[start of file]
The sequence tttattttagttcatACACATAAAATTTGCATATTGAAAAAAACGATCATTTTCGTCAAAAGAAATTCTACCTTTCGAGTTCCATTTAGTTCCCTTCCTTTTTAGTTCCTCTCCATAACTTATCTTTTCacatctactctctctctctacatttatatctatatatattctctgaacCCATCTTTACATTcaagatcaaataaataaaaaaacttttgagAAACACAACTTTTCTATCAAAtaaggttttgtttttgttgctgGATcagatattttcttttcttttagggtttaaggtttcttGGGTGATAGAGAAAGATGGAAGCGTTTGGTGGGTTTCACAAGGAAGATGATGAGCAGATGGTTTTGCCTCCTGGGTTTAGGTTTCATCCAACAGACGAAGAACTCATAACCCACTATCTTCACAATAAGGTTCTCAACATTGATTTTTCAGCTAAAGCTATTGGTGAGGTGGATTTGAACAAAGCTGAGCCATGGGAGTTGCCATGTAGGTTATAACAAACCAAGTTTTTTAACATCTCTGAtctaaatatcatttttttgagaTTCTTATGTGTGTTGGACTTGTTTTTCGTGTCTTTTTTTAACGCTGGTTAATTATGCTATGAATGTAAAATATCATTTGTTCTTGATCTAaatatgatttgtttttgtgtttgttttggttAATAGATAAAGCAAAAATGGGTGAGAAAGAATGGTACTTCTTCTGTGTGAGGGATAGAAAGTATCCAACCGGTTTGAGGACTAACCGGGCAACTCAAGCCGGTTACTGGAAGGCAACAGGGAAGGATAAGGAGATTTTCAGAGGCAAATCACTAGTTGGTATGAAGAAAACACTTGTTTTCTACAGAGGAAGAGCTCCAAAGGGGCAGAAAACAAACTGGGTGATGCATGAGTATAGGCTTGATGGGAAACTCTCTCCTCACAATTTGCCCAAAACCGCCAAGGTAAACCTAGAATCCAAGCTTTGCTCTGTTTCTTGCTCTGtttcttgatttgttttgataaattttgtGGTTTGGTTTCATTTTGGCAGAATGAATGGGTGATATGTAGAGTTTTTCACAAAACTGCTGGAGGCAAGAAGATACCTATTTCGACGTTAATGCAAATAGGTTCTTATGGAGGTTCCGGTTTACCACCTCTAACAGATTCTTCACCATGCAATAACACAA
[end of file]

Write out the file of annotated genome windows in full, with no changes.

The sequence tttattttagttcatACACATAAAATTTGCATATTGAAAAAAACGATCATTTTCGTCAAAAGAAATTCTACCTTTCGAGTTCCATTTAGTTCCCTTCCTTTTTAGTTCCTCTCCATAACTTATCTTTTCacatctactctctctctctacatttatatctatatatattctctgaacCCATCTTTACATTcaagatcaaataaataaaaaaacttttgagAAACACAACTTTTCTATCAAAtaaggttttgtttttgttgctgGATcagatattttcttttcttttagggtttaaggtttcttGGGTGATAGAGAAAGATGGAAGCGTTTGGTGGGTTTCACAAGGAAGATGATGAGCAGATGGTTTTGCCTCCTGGGTTTAGGTTTCATCCAACAGACGAAGAACTCATAACCCACTATCTTCACAATAAGGTTCTCAACATTGATTTTTCAGCTAAAGCTATTGGTGAGGTGGATTTGAACAAAGCTGAGCCATGGGAGTTGCCATGTAGGTTATAACAAACCAAGTTTTTTAACATCTCTGAtctaaatatcatttttttgagaTTCTTATGTGTGTTGGACTTGTTTTTCGTGTCTTTTTTTAACGCTGGTTAATTATGCTATGAATGTAAAATATCATTTGTTCTTGATCTAaatatgatttgtttttgtgtttgttttggttAATAGATAAAGCAAAAATGGGTGAGAAAGAATGGTACTTCTTCTGTGTGAGGGATAGAAAGTATCCAACCGGTTTGAGGACTAACCGGGCAACTCAAGCCGGTTACTGGAAGGCAACAGGGAAGGATAAGGAGATTTTCAGAGGCAAATCACTAGTTGGTATGAAGAAAACACTTGTTTTCTACAGAGGAAGAGCTCCAAAGGGGCAGAAAACAAACTGGGTGATGCATGAGTATAGGCTTGATGGGAAACTCTCTCCTCACAATTTGCCCAAAACCGCCAAGGTAAACCTAGAATCCAAGCTTTGCTCTGTTTCTTGCTCTGtttcttgatttgttttgataaattttgtGGTTTGGTTTCATTTTGGCAGAATGAATGGGTGATATGTAGAGTTTTTCACAAAACTGCTGGAGGCAAGAAGATACCTATTTCGACGTTAATGCAAATAGGTTCTTATGGAGGTTCCGGTTTACCACCTCTAACAGATTCTTCACCATGCAATAACACAA